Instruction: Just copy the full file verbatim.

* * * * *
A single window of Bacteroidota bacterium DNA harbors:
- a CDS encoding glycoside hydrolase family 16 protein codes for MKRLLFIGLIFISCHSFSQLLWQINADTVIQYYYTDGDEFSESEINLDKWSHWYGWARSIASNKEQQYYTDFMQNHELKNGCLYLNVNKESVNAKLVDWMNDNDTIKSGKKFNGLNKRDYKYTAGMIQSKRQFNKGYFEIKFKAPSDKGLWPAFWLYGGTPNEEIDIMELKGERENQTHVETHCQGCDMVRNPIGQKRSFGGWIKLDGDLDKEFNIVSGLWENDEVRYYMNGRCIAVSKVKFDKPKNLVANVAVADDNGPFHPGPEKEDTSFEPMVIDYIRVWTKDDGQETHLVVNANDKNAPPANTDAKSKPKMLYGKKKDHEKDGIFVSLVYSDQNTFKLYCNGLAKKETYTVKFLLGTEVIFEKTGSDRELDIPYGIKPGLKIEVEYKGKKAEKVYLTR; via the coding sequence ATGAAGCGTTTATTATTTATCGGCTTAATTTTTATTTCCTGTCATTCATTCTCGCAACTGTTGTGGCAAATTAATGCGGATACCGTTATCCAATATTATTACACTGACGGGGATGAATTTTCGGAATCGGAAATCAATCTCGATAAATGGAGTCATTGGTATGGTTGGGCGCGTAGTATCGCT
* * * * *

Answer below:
A single window of Bacteroidota bacterium DNA harbors:
- a CDS encoding glycoside hydrolase family 16 protein codes for MKRLLFIGLIFISCHSFSQLLWQINADTVIQYYYTDGDEFSESEINLDKWSHWYGWARSIASNKEQQYYTDFMQNHELKNGCLYLNVNKESVNAKLVDWMNDNDTIKSGKKFNGLNKRDYKYTAGMIQSKRQFNKGYFEIKFKAPSDKGLWPAFWLYGGTPNEEIDIMELKGERENQTHVETHCQGCDMVRNPIGQKRSFGGWIKLDGDLDKEFNIVSGLWENDEVRYYMNGRCIAVSKVKFDKPKNLVANVAVADDNGPFHPGPEKEDTSFEPMVIDYIRVWTKDDGQETHLVVNANDKNAPPANTDAKSKPKMLYGKKKDHEKDGIFVSLVYSDQNTFKLYCNGLAKKETYTVKFLLGTEVIFEKTGSDRELDIPYGIKPGLKIEVEYKGKKAEKVYLTR; via the coding sequence ATGAAGCGTTTATTATTTATCGGCTTAATTTTTATTTCCTGTCATTCATTCTCGCAACTGTTGTGGCAAATTAATGCGGATACCGTTATCCAATATTATTACACTGACGGGGATGAATTTTCGGAATCGGAAATCAATCTCGATAAATGGAGTCATTGGTATGGTTGGGCGCGTAGTATCGCT